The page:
The Sonic Postcard Project

For this project, I was assigned with the task of collecting a series of random sounds using audio-capture equipment (Marantz), and blending them together to create an artistic piece of media called a ‘Sonic Postcard’. The idea of Sonic Postcards is to create a feeling or emotion in the audience, usually specified to a certain place or context.

Straight from the moment this challenge was set, I had it in my head that this would be the project with which I would learn how to use Garageband on my Macbook. It is a tool used to create music, but as I never fully learned how to use it, this seemed like the perfect opportunity. Other sounds that quickly came to mind were the bells of the cathedral and the sound of cars on Coventry’s inner ring road. We had a practice session where we experimented using the equipment, and then we were left to our own devices.

Using the Marantz was odd – I’d been given a skills instruction at some point last year, and slowly but surely most of it came back. The sound I was worried about the most was the ring road. I had a place in mind to go to get the sound – namely, a bridge overlooking the road. For obvious reasons though, I didn’t to be hanging around there late at night. I also had the added problem of what other sounds my project needed – and also how I was going to present it. Having seen several examples in my formats module about how radio has integrated with images, I decided I would take photos of relevant places, and put the audio over a slideshow in order to stimulate both audio and visual responses in the listener. It was important that the visual element did not detract from the audio, however.

I booked a Marantz out for 24 hours, and got the clip of the ring road first. I used a boom mic to help pick up the highest quality sound, and also some headphones so I could hear what was being recorded. I placed all the cables in a bag, which helped me move more freely once the kit was set up. Unfortunately, my lack of experience with the Marantz was evident really quickly – the sound was far over gain when I started recording. I turned the tuner down, but every time I put the box back in my bag, the tuner turned up to over gain again. I figured I’d finally got the clip I wanted, but on returning home, I found that I’d lost the file. Maybe I hadn’t pressed the record button… I’ll never know. However, hearing the fuzzy white-noise from the over gain, I decided that would be an interesting sound to work with, and so I chose to keep the clip anyway.

Other clips I chose to use were ones I had easy access to. I tapped a pen on my table to a simple time signature, and that created another background sound – almost a beat. I also experimented with dripping water droplets, as the music I’d developed on Garageband seemed to fit an ‘aquatic’ feel. The bells I decided to put at the end, as the noise seemed to be a suiting end for the sudden change in audio which was the effect I was trying to create. I used the white noise to fade into the bell chimes, and then faded out as the chimes echoed away (inspired by Holst’s ‘Neptune’ piece). I went back to the ring road and re-recorded a backing track of the traffic driving past – this was to be the background ‘ambience’ for my piece.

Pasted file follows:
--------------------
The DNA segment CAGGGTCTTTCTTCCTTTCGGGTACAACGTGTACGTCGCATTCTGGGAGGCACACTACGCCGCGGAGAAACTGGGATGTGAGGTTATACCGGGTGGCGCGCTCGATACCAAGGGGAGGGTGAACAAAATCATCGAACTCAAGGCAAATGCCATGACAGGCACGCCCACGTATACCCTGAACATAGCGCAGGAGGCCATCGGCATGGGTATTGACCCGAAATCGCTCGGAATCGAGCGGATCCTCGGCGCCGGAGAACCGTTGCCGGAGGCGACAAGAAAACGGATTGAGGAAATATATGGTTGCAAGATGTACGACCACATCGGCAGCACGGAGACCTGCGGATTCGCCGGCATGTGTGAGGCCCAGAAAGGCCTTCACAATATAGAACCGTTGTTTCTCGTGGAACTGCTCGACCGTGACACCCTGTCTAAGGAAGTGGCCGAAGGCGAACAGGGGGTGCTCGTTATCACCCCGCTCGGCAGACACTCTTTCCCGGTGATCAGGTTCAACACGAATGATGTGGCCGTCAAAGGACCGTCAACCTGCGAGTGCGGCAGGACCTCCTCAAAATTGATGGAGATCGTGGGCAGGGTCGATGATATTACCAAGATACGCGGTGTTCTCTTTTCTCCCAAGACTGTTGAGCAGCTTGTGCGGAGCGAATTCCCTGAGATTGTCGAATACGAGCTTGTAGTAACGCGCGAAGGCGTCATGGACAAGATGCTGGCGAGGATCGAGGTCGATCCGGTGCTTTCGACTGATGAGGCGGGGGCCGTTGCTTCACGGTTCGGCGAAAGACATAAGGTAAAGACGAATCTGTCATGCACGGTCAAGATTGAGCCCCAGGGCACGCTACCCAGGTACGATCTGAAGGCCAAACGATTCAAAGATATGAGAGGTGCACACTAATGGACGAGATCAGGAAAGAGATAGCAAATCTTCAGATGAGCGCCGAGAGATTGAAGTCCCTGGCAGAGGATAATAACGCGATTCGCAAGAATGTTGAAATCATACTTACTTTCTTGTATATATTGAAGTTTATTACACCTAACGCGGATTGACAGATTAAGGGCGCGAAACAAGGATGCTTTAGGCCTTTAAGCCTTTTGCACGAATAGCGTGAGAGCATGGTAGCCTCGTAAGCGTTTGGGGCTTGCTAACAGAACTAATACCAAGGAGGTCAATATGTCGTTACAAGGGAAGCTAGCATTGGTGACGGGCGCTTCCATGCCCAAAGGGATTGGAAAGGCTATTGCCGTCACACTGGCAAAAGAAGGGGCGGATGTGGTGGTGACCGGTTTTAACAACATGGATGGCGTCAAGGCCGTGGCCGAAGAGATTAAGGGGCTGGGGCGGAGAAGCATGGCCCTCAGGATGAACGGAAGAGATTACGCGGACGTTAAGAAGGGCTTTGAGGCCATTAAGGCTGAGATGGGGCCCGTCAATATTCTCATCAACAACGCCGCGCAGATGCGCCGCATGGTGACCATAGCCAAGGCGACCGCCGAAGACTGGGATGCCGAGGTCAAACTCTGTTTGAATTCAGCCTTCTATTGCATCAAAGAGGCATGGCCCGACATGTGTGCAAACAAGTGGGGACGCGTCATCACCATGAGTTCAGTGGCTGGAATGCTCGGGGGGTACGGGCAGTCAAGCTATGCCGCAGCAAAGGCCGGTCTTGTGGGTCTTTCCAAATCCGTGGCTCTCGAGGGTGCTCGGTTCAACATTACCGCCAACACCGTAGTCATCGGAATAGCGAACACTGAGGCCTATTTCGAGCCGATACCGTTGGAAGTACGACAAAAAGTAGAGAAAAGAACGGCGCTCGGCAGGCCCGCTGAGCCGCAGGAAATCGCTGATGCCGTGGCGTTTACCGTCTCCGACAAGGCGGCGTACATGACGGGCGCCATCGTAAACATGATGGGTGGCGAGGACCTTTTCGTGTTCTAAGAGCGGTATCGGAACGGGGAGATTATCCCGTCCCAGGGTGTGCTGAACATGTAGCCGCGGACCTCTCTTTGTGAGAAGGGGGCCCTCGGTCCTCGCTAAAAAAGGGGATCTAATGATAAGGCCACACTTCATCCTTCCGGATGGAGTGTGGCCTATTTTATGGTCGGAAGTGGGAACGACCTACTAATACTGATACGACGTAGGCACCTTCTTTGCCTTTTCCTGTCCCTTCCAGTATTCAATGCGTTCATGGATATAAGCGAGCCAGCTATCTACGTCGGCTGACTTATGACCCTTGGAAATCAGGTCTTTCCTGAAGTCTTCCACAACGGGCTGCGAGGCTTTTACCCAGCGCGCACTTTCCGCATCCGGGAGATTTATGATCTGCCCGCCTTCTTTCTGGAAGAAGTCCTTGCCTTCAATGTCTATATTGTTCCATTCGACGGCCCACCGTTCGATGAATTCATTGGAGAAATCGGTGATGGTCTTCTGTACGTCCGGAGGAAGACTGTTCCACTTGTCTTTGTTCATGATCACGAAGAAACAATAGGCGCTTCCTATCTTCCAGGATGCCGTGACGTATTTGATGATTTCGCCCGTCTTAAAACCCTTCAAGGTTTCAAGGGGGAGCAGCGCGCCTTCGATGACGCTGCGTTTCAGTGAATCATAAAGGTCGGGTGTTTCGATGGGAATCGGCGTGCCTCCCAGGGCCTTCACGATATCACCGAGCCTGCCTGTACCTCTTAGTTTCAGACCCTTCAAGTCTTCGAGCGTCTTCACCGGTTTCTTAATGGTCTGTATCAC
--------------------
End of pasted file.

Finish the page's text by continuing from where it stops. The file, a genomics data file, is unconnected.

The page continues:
Ultimately, this was always meant to be a medley of random sounds put together to create some abstract artistic audio artefact. I was merely experimenting with audio – it has no purpose, and it doesn’t have any deep meaning, it merely is what it is. What the listener derives from it is entirely up to them, although I suppose it’s not the most romantic piece of audio you could hear… certainly the white noise adds a rather sinister undertone – perhaps a taste of things to come in upcoming media production.

The photos were taken of random places around Coventry. The photos were NOT the places where I got the audio from (because a picture of a tap dripping into a sink would have been crap, let’s face it). The waterfall and fountain were pictures I liked – I experimented with water and shutter speed on several occasions before. I decided to experiment with shutter speed and traffic, and the shot of the ring road was taken near where I got the audi from. I took several, and the final shot used was the one where there wasn’t too many or too few vehicles. The shot of the tree was taken on a whim – I felt the nature shown in the picture provided a stark contrast to the electronic noises that start to emerge at that point in the audio.

The photo of the cathedral was near where that audio clip was taken as well – I got the audio from the bottom of the tower, which made for a less interesting photo. However, the photo I use over the piece was an accident – though clearly, the bright blue background silhouetted the cathedral into some imposing colossal shadow through jet-black tree branches, which added to that sinister undertone of the artefact. I think the white noise and this picture of the cathedral work nicely together, though as mentioned, no clear message is intended – it’s purely in the eyes of the beholder.

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